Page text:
In 1690, David lock argued that the mercantilist assertion that the wealth of the world was fixed was not true. This is because; the wealth of the world was created by human labor. He also argued that mercantilists failed to appreciate the theories of absolute and comparative advantage, although this idea was fully driven by David Ricardo in 1817 (Jones & Ronald, 1987). According to the theory of comparative advantage, Ricardo argued that a country should specialize in the production of the commodities that it has the biggest comparative advantage as compared to the other nations. It should therefore produce such a commodity at the best price and then trade with a country that is more efficient in the production of the commodities that the original country does not produce.
For instance, suppose France was more efficient in the production of wine than England, yet in the latter, clothes could be more efficiently produced than in France, and then if France specialized in wine and England in clothes, then both nations would be better off if they traded. This is a classic example of some of the reciprocal benefits of international trade as a result of comparative advantage and both sides benefit from the transaction.
Hume on his part noted that it was practically impossible to have a constant positive balance of trade as postulated by the mercantilists who attempted to always have a balance of trade that is positive. He alluded to the fact that as bullion flowed into a country, the supply would definitely increase and the value would reduce relative to other commodities in the country (Guesnerie, Roger, 2001). On the other hand, the state exporting bullion would eventually have its value rising. It would no longer be cost effective exporting goods from a high price country to a low price and therefore the balance of trade would eventually reverse. Mercantilists seem to have fundamentally forgotten this arguing that the increase in money simply meant that everyone became richer.
The notion that the country should not give out money was rebuffed by another economist, Petty. He argued that while money was necessary in an economy, too much of it did not serve any beneficial purpose. He argued that too much money in an economy had a negative influence on the economic position of a country since inflation always set in when there is a lot of money in operation.
Locke on his part also challenged the issue of government’s full control on the economy. While he appreciated that the authorities had a role to play in ensuring order in the economy, too much trade restrictions could be counterproductive and could lead to stifling of economic growth and development. His ideas were later echoed by John Maynard Keynes who is known to be the father of modern economics after his groundbreaking work in the mid 20th century that showed that letting the economy to operate on its own with minimal government intervention is helpful in ensuring a successful economy in modern times.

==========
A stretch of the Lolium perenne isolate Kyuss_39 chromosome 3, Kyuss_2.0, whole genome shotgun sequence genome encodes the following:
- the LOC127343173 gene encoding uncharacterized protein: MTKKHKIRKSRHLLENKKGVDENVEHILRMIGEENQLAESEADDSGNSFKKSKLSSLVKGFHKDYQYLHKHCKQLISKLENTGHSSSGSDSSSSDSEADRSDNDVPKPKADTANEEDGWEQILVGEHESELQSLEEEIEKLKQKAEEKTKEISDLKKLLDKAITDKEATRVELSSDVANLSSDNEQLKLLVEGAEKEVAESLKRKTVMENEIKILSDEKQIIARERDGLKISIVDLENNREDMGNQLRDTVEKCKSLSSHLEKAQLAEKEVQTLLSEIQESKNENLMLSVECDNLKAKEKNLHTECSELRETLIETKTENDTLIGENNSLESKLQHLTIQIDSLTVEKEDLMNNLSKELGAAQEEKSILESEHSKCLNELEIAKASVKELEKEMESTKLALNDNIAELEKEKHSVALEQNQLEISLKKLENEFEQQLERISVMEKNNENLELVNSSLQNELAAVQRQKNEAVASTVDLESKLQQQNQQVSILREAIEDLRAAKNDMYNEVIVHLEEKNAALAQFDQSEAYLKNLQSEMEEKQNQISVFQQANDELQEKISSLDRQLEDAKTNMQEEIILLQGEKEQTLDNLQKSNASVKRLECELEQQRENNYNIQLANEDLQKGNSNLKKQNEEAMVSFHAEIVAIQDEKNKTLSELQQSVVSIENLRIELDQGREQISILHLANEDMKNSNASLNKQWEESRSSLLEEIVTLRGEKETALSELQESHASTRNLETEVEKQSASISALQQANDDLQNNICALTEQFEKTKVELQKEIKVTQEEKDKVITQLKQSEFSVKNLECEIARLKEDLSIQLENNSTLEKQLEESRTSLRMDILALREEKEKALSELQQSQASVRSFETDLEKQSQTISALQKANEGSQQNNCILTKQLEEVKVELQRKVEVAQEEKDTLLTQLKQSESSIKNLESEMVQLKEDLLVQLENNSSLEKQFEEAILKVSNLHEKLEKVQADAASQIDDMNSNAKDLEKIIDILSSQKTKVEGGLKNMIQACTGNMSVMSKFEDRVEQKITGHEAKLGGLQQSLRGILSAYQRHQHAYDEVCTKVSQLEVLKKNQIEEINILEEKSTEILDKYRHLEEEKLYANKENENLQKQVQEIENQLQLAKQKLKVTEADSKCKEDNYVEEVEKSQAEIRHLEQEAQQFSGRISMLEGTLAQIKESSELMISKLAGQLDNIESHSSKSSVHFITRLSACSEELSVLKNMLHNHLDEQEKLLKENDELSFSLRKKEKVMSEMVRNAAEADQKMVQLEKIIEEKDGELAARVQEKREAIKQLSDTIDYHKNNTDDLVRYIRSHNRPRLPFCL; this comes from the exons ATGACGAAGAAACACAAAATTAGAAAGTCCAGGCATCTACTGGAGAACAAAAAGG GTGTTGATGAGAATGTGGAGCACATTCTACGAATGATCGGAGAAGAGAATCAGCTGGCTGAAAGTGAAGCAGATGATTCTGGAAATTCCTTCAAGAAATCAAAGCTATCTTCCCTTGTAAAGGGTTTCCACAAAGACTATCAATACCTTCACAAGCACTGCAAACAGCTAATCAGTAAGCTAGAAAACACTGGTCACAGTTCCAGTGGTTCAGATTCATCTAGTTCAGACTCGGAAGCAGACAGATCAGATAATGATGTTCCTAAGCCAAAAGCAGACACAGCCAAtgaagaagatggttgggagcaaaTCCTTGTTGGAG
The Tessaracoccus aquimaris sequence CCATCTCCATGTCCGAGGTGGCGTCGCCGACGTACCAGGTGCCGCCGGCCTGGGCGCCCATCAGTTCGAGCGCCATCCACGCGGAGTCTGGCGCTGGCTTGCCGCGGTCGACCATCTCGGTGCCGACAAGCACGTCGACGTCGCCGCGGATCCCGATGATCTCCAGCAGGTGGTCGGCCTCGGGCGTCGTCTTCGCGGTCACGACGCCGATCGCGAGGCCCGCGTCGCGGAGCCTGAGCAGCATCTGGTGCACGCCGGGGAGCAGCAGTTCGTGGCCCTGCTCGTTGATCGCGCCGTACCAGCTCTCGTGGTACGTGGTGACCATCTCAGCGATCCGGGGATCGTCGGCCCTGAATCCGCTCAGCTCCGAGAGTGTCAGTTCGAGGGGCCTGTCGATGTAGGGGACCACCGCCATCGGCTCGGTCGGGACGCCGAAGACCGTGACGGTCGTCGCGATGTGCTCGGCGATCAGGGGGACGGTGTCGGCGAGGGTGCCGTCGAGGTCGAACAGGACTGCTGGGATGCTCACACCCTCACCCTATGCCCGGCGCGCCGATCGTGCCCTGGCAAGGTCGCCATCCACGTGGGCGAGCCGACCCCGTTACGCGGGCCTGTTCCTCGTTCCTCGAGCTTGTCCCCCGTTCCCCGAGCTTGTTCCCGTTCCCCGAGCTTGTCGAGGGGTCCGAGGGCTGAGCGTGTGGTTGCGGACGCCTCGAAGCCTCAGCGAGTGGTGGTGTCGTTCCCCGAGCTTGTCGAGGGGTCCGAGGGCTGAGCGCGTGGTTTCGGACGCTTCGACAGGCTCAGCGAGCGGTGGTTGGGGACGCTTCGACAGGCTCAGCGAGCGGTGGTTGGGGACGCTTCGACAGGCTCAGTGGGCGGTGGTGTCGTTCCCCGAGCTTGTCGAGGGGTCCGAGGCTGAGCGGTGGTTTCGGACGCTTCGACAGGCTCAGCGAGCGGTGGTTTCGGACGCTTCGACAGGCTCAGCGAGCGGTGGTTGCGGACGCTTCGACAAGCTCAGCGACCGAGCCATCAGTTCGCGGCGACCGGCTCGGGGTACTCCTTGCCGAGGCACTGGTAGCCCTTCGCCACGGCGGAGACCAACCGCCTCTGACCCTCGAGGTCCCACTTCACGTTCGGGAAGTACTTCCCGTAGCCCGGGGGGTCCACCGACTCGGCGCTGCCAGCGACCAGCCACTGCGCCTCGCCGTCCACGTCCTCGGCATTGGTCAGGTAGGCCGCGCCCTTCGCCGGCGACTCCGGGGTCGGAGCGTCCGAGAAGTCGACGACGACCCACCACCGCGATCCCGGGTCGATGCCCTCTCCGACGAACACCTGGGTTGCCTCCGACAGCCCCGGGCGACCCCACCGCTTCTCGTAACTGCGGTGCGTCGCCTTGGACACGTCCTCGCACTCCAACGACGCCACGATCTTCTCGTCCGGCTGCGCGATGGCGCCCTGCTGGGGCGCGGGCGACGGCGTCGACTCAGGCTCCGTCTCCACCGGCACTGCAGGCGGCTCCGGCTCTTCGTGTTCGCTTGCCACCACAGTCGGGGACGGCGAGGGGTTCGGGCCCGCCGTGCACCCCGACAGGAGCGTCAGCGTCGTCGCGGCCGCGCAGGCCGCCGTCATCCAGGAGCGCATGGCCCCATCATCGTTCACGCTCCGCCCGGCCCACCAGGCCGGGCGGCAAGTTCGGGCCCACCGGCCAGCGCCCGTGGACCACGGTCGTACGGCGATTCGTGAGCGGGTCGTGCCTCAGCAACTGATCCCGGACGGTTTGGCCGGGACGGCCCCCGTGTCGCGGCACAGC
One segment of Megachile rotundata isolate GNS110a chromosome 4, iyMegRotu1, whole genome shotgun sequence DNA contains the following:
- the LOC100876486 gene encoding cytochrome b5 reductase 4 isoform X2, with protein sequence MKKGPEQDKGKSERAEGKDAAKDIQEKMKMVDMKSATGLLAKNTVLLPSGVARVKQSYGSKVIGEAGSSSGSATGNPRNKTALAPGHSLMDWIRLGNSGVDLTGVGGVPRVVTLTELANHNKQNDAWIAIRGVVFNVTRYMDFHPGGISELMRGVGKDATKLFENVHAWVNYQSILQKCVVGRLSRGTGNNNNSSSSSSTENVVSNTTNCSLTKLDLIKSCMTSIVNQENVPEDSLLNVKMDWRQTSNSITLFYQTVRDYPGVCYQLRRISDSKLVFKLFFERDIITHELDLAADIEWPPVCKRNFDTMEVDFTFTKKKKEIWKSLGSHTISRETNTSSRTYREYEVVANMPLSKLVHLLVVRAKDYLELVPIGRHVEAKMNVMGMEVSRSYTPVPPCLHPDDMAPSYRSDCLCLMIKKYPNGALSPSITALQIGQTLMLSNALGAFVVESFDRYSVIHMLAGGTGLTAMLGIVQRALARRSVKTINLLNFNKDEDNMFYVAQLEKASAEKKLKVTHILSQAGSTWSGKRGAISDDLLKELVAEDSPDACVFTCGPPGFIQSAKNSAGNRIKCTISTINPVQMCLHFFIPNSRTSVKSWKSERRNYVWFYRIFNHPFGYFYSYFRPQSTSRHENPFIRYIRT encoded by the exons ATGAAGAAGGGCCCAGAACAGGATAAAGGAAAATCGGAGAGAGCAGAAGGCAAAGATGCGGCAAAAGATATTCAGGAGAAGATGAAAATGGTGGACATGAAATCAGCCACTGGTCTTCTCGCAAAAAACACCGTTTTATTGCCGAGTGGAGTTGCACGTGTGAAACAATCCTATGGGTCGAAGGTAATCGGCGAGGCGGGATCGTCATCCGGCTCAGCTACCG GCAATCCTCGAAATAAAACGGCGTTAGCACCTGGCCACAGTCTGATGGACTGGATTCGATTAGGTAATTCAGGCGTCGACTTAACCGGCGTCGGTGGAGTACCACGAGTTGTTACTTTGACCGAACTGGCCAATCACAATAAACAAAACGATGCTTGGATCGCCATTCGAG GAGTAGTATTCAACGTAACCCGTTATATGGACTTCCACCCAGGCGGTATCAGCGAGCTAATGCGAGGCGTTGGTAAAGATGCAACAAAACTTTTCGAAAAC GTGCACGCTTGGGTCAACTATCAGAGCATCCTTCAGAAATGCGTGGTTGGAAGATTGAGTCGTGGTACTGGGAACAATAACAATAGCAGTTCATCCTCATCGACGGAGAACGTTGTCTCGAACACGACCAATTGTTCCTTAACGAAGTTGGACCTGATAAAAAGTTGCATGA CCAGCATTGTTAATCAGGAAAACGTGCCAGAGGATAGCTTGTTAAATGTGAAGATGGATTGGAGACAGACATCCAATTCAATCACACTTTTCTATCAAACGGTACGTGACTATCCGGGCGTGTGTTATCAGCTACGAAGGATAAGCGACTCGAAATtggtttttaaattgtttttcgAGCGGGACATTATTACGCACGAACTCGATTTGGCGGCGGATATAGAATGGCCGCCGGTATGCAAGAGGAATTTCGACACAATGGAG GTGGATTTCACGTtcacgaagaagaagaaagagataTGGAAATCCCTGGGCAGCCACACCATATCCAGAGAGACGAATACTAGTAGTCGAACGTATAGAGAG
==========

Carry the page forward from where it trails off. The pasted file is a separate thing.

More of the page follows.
Dudley north, also directed serious criticism of the mercantilist theory in his forceful work in the 17th century. In his 1691 discourse upon trade, he showed that wealth could actually exist without money. In his works, he demonstrated that agriculture and industry were the real sources of wealth. He went on to explain that money was just one of the many elements of wealth and performed in facilitating the exchange of goods and services. According to him, the quantity of money in the economy might either be more or less but the economy should be left to regulate itself without any government interference (Davis et al 2002)
North had a very strong believe in domestic trade and strongly condemned the practice of building monopolies by granting business privileges and concessions to a given group of merchants arguing that such privileges worked to public disadvantage. North is therefore believed to be an independent thinker who heralded a new economic era which was ushered in a century after, by Adam Smith Bernard (Andrew et al 2003)
Roger Coke, Nicholas Babton and Charles Davenant are also important critics to the mercantilist theory. They expressed their discontent with the mercantilist theory of foreign trade which included government control for the sake of metal alone. Coke saw the reduction and subsequent diminution of England’s foreign trade as countries refused to trade with her as a result of her tight money policy. He also foresaw the stagnation of domestic industries as a result of lack of both local and foreign competition. Babton then showed how increased trade might result from removal of trade restrictions against imports. Davenant was of the opinion that trade would naturally self regulate itself and that it would do better if the government and other agencies ceded control.
The most practical opposition to Mercantilism was very strong in France where the shortcomings of mercantilism policy had almost ruined the countries financial sector. The financial administration of Jean Baptiste Colbert faced serious unrests as people protested against oppressive taxes, depressed recognition of agriculture (Anderson, et al 2004).
Lastly, the works of Pierre Boisquillebert in the criticism of mercantilism needs to be appreciated. He wrote voluminously in opposition of this school of thought. In his many works, he argued that the national wealth did not exist in the abundance of precious metals but rather in useful things. He fought against the restriction in both domestic and foreign commerce. He noted that such arbitrary and artificial controls were harmful as there were natural laws of the economic order which once violated had dire consequences to an economy. According to him, the world operated as one unit and economic prosperity would result only if commercial relations were allowed to thrive freely among individuals and nations.